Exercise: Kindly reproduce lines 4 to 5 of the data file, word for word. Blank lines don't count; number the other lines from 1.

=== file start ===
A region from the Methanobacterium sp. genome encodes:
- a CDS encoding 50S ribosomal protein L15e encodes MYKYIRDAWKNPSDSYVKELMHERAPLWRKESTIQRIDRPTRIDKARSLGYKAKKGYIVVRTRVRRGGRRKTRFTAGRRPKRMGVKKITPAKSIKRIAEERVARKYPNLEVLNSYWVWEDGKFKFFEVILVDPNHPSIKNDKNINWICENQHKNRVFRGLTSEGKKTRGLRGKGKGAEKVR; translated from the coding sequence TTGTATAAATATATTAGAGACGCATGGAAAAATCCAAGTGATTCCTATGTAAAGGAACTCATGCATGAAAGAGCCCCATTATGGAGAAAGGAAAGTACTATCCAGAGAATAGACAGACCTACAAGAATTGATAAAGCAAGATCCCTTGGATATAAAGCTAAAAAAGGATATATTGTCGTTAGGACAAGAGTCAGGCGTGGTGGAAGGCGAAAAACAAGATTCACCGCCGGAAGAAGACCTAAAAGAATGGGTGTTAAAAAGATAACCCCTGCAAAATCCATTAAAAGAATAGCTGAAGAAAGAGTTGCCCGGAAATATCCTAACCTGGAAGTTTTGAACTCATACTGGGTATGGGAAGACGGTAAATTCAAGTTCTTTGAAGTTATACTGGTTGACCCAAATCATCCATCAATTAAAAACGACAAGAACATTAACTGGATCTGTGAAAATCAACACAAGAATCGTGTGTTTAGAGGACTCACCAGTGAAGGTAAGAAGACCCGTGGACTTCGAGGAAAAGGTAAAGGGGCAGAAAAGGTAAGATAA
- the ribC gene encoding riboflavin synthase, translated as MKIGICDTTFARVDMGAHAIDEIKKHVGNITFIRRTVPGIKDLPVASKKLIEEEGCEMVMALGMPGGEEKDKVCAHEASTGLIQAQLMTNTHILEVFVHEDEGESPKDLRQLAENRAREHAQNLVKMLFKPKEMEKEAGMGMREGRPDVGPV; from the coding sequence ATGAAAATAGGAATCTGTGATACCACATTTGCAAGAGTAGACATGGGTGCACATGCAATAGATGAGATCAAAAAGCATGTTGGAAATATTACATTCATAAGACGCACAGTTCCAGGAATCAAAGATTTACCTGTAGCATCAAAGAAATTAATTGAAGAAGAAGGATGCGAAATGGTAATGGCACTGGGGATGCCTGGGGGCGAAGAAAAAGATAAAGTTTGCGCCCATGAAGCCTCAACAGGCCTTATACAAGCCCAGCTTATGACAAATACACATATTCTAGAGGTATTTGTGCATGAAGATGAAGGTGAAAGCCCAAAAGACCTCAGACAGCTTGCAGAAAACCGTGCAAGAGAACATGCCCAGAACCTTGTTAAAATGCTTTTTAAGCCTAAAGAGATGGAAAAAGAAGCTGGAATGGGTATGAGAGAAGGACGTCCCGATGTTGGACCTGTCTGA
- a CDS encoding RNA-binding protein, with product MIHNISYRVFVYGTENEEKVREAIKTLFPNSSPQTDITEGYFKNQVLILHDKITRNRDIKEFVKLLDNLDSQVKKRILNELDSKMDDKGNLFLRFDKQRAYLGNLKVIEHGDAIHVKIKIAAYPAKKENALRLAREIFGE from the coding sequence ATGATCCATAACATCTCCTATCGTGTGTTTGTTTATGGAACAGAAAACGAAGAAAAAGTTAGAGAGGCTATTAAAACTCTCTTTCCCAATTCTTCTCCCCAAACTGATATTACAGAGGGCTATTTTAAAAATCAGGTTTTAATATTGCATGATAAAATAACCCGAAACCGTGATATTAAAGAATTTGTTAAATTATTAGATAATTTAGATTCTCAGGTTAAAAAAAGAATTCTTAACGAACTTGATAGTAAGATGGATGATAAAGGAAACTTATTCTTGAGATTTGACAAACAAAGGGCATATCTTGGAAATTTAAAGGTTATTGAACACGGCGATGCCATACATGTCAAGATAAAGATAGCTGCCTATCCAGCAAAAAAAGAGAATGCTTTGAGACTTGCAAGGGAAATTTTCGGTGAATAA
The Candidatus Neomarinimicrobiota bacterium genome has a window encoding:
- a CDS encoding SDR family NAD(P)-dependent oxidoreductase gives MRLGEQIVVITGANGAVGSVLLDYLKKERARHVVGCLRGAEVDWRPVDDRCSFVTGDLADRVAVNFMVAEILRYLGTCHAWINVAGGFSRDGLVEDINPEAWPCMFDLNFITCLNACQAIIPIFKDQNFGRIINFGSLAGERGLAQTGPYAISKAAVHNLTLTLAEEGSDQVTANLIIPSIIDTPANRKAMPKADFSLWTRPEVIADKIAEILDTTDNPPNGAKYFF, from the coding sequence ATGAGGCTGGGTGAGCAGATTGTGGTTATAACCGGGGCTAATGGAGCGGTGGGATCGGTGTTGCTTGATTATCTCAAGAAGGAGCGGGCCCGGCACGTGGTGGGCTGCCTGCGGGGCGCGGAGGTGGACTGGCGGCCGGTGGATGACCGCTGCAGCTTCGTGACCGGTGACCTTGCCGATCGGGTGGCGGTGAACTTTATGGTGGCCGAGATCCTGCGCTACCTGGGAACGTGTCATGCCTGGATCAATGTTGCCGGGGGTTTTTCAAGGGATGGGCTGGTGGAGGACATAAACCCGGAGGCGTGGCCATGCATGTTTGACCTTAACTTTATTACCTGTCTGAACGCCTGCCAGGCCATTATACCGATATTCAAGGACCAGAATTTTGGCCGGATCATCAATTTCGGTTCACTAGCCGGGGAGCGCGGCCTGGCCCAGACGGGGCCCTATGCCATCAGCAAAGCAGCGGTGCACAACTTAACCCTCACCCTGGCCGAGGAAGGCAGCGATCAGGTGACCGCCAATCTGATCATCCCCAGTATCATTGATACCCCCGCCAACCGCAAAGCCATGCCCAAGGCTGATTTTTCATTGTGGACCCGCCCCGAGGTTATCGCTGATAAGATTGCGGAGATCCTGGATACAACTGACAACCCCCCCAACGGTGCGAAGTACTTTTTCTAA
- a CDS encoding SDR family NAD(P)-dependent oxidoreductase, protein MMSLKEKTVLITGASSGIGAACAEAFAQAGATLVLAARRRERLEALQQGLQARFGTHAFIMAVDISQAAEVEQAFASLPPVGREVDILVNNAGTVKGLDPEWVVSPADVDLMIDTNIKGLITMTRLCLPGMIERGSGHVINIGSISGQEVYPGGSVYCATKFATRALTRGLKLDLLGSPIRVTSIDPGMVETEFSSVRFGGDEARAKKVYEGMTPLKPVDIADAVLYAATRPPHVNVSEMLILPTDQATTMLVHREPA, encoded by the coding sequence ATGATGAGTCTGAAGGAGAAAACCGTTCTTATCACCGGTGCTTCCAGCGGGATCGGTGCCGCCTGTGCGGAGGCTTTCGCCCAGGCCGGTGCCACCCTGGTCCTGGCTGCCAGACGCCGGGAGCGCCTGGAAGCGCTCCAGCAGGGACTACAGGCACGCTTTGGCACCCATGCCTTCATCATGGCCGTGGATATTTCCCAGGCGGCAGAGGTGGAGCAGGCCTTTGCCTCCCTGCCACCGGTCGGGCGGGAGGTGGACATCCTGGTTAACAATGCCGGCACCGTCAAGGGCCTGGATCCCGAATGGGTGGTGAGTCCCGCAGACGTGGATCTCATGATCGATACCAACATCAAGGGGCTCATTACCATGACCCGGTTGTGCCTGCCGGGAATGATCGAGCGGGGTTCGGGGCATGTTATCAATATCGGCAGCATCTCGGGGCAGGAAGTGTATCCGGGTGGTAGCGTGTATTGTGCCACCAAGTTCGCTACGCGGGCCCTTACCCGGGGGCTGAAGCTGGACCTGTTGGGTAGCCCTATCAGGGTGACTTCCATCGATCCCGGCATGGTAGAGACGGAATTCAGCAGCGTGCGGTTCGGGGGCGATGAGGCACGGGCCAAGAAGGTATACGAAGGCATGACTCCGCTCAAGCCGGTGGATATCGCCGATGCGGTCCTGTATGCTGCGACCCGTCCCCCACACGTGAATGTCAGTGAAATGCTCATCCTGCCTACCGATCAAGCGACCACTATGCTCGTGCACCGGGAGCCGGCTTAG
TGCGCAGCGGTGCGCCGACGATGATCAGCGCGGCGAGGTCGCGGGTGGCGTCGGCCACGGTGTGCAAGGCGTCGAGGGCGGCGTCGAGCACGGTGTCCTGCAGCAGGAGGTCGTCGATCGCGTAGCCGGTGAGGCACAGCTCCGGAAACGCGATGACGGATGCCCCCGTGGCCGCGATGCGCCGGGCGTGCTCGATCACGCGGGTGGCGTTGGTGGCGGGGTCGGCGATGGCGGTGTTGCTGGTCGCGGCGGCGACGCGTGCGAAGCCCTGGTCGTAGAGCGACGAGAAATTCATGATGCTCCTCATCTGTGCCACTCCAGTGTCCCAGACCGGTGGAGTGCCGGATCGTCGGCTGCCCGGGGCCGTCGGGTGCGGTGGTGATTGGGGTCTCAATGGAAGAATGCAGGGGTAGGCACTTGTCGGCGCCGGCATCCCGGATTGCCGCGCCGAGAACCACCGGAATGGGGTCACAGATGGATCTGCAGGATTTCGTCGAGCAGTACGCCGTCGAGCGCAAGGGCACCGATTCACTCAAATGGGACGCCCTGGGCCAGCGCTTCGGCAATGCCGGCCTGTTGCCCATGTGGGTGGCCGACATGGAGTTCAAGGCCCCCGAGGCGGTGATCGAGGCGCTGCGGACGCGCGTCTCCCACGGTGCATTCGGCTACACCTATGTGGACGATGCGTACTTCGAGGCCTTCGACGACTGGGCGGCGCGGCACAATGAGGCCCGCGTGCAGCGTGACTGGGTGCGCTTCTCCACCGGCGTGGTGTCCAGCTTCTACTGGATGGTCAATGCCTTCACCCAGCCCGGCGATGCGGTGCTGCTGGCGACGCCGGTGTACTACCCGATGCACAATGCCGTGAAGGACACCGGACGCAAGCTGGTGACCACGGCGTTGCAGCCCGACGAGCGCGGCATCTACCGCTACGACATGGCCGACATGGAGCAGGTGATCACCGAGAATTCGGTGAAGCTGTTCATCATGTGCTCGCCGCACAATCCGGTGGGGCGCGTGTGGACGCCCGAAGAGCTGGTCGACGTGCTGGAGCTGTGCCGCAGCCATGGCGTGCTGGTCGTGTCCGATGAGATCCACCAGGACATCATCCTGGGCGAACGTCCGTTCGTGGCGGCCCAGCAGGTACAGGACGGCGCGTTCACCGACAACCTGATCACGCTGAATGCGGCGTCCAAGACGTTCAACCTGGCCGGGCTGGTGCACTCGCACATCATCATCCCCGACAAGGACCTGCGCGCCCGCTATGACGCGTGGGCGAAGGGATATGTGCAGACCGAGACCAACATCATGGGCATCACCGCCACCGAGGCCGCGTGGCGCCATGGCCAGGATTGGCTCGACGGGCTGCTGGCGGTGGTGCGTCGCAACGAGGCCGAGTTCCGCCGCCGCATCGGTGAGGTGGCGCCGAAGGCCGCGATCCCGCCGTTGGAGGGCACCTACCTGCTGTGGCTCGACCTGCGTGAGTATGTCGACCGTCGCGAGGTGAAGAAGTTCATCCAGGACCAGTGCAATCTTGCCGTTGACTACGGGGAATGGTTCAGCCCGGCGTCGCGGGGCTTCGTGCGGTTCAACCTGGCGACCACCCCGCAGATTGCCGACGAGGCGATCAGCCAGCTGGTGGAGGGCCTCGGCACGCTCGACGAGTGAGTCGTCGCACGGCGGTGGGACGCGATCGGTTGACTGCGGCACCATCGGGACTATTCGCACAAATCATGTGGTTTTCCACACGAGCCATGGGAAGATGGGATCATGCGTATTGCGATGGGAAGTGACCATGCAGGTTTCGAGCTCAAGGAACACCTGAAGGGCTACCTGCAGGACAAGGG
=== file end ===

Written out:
- a CDS encoding RNA-binding protein, with product MIHNISYRVFVYGTENEEKVREAIKTLFPNSSPQTDITEGYFKNQVLILHDKITRNRDIKEFVKLLDNLDSQVKKRILNELDSKMDDKGNLFLRFDKQRAYLGNLKVIEHGDAIHVKIKIAAYPAKKENALRLAREIFGE from the coding sequence ATGATCCATAACATCTCCTATCGTGTGTTTGTTTATGGAACAGAAAACGAAGAAAAAGTTAGAGAGGCTATTAAAACTCTCTTTCCCAATTCTTCTCCCCAAACTGATATTACAGAGGGCTATTTTAAAAATCAGGTTTTAATATTGCATGATAAAATAACCCGAAACCGTGATATTAAAGAATTTGTTAAATTATTAGATAATTTAGATTCTCAGGTTAAAAAAAGAATTCTTAACGAACTTGATAGTAAGATGGATGATAAAGGAAACTTATTCTTGAGATTTGACAAACAAAGGGCATATCTTGGAAATTTAAAGGTTATTGAACACGGCGATGCCATACATGTCAAGATAAAGATAGCTGCCTATCCAGCAAAAAAAGAGAATGCTTTGAGACTTGCAAGGGAAATTTTCGGTGAATAA
The Candidatus Neomarinimicrobiota bacterium genome has a window encoding: